Major League Baseball unveiled on Wednesday uniforms players will wear the weekend of Aug. 25-27, which is “Players Weekend.”
What is “Players Weekend”? Let MLB explain:
Major Leaguers will let their personalities and passions shine like never before when the newly created Players Weekend takes center stage during all games from Friday, Aug. 25, to Sunday, Aug. 27. … Players across all clubs will wear (nicknames) on their backs while sporting colorful, non-traditional uniforms featuring alternate designs inspired by youth-league uniforms.
MLB and the MLB Players Association announced jointly on Wednesday that Players Weekend will be a player-focused field festival of sorts, different than anything seen before at the top rung of the sport. In addition to nicknames on the backs of jerseys made by Majestic, players can wear and use uniquely colored and designed spikes, batting gloves, wristbands, compression sleeves, catcher’s masks and bats.
During Players Weekend, the players also will be able to wear specially designed caps by New Era, and unique socks from Stance. Players also can wear T-shirts highlighting a charity or cause of their choice during pregame workouts and postgame interviews. The same authentic jerseys, tees, caps and socks are available now at the MLB.com/shop.
That last sentence is important, because of course Major League Baseball is selling these uniforms as merchandise.
So we decided to give some of these guys new nicknames. Got a better one? Leave it in the comments.
Aaron Nola (“Nola”)
New nickname: Geauxla
I mean, come on, is this one any easier? The Phillies use the Cajun form of “go” all the time when they refer to Nola on social media – including his own personal hashtag – to reflect his Louisiana heritage, his name (seriously a Louisiana boy’s name is literally “New Orleans”) and his Louisiana State University lineage. It’s obvious the Phillies went to all these guys and asked them to come up with a nickname, and just like every other office in the world, some people just didn’t respond to the email. That’s Nola and his other cohorts who stuck with their last names as their nicknames. But Nola gets a pass, seeing as he’s the only Phillie that can get the opposing team out, as long as the opposing team isn’t the Braves. Cameron Perkins? You don’t get a pass. Make up a nickname, Perk. See? I just did it for you. It ain’t that hard.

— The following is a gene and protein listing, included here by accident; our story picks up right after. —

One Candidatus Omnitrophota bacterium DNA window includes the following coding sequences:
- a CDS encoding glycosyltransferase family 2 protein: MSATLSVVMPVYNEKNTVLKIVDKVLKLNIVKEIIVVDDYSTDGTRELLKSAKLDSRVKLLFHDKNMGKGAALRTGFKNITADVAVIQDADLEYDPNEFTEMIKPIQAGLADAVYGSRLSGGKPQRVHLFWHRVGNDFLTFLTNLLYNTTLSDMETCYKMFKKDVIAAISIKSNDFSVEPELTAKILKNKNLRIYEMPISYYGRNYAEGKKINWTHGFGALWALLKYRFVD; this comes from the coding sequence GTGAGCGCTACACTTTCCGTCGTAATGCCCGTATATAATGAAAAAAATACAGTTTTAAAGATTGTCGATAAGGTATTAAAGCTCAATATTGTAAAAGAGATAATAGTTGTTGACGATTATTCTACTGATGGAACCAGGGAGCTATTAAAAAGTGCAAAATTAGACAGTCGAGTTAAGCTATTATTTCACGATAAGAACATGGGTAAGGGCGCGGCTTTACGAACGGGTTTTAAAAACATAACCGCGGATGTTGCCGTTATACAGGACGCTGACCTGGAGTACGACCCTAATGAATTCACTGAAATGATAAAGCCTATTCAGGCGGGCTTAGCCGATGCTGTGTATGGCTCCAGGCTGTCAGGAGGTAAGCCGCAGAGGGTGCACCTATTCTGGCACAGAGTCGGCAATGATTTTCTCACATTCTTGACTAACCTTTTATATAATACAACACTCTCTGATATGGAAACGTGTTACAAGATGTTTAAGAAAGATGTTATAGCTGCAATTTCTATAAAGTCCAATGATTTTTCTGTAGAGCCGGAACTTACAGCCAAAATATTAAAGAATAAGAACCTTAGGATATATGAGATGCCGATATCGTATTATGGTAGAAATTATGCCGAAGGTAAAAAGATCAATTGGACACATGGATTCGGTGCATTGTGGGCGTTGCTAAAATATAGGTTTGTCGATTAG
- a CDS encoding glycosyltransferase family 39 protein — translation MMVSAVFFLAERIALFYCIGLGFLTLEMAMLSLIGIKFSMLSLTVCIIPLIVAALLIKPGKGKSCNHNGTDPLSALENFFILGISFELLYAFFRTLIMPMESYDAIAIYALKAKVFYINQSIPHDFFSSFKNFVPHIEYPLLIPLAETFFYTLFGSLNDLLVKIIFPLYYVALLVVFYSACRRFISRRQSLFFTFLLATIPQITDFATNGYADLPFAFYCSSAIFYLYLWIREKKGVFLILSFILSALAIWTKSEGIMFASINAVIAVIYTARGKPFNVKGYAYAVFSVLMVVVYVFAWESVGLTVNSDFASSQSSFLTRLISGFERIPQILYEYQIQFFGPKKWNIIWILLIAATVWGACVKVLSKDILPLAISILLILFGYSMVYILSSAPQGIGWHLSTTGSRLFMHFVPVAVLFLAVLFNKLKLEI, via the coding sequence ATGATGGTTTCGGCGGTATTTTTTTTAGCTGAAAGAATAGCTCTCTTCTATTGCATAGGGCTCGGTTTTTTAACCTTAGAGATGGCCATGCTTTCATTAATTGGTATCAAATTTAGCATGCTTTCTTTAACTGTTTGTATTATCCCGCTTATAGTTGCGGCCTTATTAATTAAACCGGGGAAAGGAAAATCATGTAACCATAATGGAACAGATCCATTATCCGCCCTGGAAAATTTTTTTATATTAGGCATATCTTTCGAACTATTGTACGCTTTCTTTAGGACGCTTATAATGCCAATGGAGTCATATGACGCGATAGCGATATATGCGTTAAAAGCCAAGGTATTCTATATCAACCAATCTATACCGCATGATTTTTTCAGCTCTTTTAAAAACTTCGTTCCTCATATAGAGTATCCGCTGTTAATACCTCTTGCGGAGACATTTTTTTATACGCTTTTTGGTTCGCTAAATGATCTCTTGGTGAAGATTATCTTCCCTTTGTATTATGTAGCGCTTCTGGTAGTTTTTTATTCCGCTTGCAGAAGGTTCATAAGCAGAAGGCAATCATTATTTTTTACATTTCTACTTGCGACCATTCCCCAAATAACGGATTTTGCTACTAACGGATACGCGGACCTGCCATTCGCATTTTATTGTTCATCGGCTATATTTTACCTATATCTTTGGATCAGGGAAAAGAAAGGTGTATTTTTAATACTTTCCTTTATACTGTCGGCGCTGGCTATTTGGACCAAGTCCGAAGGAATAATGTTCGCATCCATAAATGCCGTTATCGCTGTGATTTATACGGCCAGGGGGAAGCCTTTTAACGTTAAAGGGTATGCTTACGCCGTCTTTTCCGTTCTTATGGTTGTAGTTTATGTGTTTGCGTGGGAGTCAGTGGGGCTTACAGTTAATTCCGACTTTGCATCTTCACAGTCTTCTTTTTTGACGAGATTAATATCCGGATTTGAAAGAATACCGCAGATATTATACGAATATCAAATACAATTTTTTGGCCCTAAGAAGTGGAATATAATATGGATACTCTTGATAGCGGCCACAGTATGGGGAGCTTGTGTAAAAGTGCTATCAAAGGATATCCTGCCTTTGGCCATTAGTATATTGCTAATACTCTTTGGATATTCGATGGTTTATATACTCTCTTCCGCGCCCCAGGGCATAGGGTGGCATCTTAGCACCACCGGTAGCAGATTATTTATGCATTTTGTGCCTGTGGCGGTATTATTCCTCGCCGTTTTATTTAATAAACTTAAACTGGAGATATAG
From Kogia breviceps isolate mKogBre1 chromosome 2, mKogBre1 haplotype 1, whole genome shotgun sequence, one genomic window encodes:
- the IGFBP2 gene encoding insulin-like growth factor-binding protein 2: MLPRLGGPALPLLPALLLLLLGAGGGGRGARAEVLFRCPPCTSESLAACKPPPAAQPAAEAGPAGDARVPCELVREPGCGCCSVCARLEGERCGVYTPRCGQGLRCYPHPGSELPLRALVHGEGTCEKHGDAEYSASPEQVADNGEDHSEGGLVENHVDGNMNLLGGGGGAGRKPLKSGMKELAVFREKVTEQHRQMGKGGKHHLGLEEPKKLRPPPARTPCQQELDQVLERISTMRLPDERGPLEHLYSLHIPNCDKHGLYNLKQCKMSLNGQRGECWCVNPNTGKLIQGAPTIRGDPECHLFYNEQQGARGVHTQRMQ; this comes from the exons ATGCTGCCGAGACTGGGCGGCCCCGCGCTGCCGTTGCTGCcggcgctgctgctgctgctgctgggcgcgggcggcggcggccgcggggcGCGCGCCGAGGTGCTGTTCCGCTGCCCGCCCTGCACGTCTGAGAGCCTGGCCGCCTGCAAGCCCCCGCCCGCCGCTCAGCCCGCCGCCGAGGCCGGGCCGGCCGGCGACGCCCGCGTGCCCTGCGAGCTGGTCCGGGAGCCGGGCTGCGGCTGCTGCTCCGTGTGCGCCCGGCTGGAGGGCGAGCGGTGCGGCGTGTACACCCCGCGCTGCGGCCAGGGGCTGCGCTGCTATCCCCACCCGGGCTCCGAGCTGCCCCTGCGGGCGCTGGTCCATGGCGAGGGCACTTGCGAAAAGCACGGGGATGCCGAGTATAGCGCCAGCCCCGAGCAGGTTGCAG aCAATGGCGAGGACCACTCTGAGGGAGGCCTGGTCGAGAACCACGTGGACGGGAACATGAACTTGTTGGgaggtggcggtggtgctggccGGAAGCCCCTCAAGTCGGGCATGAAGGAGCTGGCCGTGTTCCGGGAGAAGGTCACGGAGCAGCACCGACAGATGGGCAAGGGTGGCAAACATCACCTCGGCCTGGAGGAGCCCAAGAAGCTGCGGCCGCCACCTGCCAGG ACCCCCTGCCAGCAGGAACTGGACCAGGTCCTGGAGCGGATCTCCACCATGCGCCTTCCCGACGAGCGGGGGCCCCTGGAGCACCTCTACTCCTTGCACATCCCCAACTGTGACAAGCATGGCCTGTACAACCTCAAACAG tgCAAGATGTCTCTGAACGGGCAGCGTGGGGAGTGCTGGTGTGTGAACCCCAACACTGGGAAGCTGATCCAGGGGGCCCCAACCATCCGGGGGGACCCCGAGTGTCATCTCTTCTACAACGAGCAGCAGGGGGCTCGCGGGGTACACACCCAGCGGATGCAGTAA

– Michael Sadowski
Cameron Perkins (“Perkins”)
New nickname: Dabs
Change Perkins’ from Perkins (boring, obviously) to Dabs. This explains it.
– Corey Sharp
Freddy Galvis (“Toco” [Spanish for “I play”])
New nickname: The Landlord
Because he owns all the land around him in the field. (It’s better when said with some attitude, like “Yo, Freddy Galvis is the motherf’in LANDLORD. That cat owns ALLLLLLL the land that’s anywhere, ANYWHERE, near him. The ball gets close to him and forget about it, it’s his.”
– Evan Gusz
Tommy Joseph (“Tojo”)
New nickname: Gramps
Am I the only one who thinks Tommy Joseph looks like he’s pushing 50? He just turned 26 yet he could easily be driving a minivan to soccer practice with his three kids, wearing a Tommy Bahama shirt and sandals. Besides, his nickname is unoriginal and, while most people don’t get the reference, conjures an anti-Japanese slur used by Americans in the mid-20th century.
– Kirsten Swanson
Clay Buchholz (“Buck”)
New Nickname: 404
Because, like a broken link that returns a 404 error on the web, Buchholz was never fully there for the Phillies this season due to his early and lengthy injury.
– Daniel Walsh
Nick Williams (“Nicky Dubs”)
New Nickname: Ultra Brite
Come on, Nick. The whole “Dubs” trend went out of style before the “Lord of the Rings” trilogy ended. My college nickname (“T-Malc”) is a relic, and so is anything with “Dubs.” Anyway, Williams has a lot going for him – his swing, his power, his gallop, his clutch performance (someone floated “Big Knock”) – but nothing defines him quite like his beaming, infectious smile. So I looked to the toothpaste: It’s Ultra Brite. I’d love to go with “Glisten,” but that doesn’t really work as a nickname.
– Tim Malcolm